How are you doing with healthcare reimbursements? I’m chugging along with the new P&A procedures and a load of paperwork. Learning how to clip along on this new line and how to share this with you has been a long haul. I hope this post is just the ticket for you.
Staying on Track with a Free Reimbursement Spreadsheet
Why would you want to use a spreadsheet? Maybe you prefer to enter items to reimburse when they occur. That’s the simplest way to go, especially, if you don’t have many medical expenses.
I do recommend my spreadsheet if you have a lot of expenses and you’ve found it hard to track details. If you’re dealing with medical coverage, mileage, and manual submissions, you’ll need a little help so you aren’t derailed. Additionally, you need a place to follow your pending expenses or make notes. A spreadsheet will keep you on track.
If you don’t do spreadsheets that much, give this one a try. It’s all set up for you and is especially useful if you’re Cru staff.
Other e4e blog readers are, of course, welcome to use this spreadsheet. (You might prefer an older version of the spreadsheet that’s not specific to P&A. Read this post: Free Reimbursement Spreadsheet and How to Use It.)
Both spreadsheets are formatted for US dollars and for American calendars. (Here’s how to change the formatting for currencies and dates.)
Your Folders and PDF Files
Before we head down the tracks, you’ll be following the rails already laid down in Organizing Reimbursements. (I tweaked part one of this three-post series to make sure of accuracy.) The part-one post goes into more detail for you about:
- Gathering, scanning, and filing any papers.
- Saving PDF files using a sortable naming system.
If you haven’t taken care of the above steps, backtrack to part one, Organizing Reimbursements, and then return to this post.
I’ll have more helpful tips for taking care of your healthcare expenses in part three of this series.
Ready? All aboard!
Get Your Free Spreadsheet
Download your free reimbursement spreadsheet. Save a copy to your own Google Drive. I replaced the older version because the new spreadsheet reflects our new workflow with the P&A Group.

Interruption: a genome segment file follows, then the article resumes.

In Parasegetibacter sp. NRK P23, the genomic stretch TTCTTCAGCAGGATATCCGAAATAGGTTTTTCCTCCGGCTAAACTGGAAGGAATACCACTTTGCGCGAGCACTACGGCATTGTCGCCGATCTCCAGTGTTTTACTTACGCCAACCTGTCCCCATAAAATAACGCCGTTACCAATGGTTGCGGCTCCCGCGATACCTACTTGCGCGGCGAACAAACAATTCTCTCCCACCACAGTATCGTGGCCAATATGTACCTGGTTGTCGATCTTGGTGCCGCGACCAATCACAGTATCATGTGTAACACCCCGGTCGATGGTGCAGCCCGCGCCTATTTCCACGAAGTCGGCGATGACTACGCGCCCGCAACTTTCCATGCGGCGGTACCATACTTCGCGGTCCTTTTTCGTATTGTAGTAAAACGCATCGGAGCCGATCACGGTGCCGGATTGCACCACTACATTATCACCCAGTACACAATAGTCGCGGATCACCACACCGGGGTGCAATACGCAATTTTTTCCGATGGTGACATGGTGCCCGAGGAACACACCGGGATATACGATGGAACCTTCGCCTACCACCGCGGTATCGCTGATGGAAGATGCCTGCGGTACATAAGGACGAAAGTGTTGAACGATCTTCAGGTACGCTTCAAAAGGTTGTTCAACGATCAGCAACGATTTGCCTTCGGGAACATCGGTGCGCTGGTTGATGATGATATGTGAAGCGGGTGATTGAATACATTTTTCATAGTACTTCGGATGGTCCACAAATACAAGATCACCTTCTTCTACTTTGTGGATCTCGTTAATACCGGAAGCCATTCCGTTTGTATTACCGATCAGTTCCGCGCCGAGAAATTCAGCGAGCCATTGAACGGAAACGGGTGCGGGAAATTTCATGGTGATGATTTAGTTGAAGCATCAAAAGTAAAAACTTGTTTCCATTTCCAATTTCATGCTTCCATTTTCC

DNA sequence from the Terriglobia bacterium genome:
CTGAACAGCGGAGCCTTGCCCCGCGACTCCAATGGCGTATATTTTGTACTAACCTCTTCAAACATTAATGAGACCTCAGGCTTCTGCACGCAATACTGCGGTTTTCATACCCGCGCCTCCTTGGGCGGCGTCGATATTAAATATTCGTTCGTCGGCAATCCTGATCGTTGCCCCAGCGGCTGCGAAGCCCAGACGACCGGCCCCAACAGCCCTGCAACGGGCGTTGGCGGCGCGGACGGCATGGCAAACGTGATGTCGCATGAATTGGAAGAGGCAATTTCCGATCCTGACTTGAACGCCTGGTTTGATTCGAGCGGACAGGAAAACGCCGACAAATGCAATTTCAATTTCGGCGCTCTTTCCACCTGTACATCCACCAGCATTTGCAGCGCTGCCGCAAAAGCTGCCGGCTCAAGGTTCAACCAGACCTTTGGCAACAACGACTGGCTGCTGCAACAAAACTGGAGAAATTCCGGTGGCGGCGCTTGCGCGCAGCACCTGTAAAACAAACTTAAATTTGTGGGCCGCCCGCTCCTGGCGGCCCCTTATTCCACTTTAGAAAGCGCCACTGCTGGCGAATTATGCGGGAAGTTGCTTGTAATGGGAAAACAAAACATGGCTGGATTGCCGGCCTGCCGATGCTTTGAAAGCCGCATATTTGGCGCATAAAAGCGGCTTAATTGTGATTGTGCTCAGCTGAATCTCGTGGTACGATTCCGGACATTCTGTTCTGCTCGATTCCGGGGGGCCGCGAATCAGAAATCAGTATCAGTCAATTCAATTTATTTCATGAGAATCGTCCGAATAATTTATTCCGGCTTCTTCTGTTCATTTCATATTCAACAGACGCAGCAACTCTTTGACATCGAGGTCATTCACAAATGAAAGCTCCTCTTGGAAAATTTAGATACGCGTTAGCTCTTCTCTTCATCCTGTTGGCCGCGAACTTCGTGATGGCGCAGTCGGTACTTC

You’ll notice I have three tabs across the bottom. These are separate pages for medical/dental, for ministry, and for addresses.
Get the tabs set up that work for your family. The template has the minimum. (I have two separate his and hers tabs for medical/dental. I also have two ministry tabs because I have both kinds of Cru credit cards.) You could create separate tabs for dental or for different family members, if you prefer. I’ve done this, especially when our children had extra dental work.
The ministry tab has similar layout to the medical/dental tab, but is simpler. I’m not explaining the ministry tab in this post. You should be able to apply directions from this post to tracking your ministry expenses. If needed, feel free to send any questions to me at e4e at cru dot org.
The third tab, Addresses, is convenient to store the places you visit often: your pharmacy, the printers, your physician, etc. Fill the data in this tab as you make trips to these places. You shouldn’t have to look addresses up each time you fill out a claim. Record them here. I’ll write more about this in part three.
I name my spreadsheets by year, making a copy in January for next year’s reimbursements. This is helpful so I don’t have to re-enter addresses in next year’s spreadsheet.
The rest of this post focuses on the medical/dental tab.
I mentioned in the previous post about entering data into your reimbursement spreadsheet. Since I’m only now giving you the new spreadsheet template, take time to enter expenses before submitting claims. P&A will “time out” on you if you do other things besides submissions. Do all screenshots, PDFs, the mileage form, etc. before you start submitting. This data entry is a lot to do. In the future, you’ll be filing PDFs and recording expenses in your spreadsheet closer to the day they occurred.
I’m going to assume you’re starting with expenses from April 1, 2021, and onward. Any expenses before that were either already processed or you’ll send them in as a manual submission in P&A. (I will discuss manual submissions.)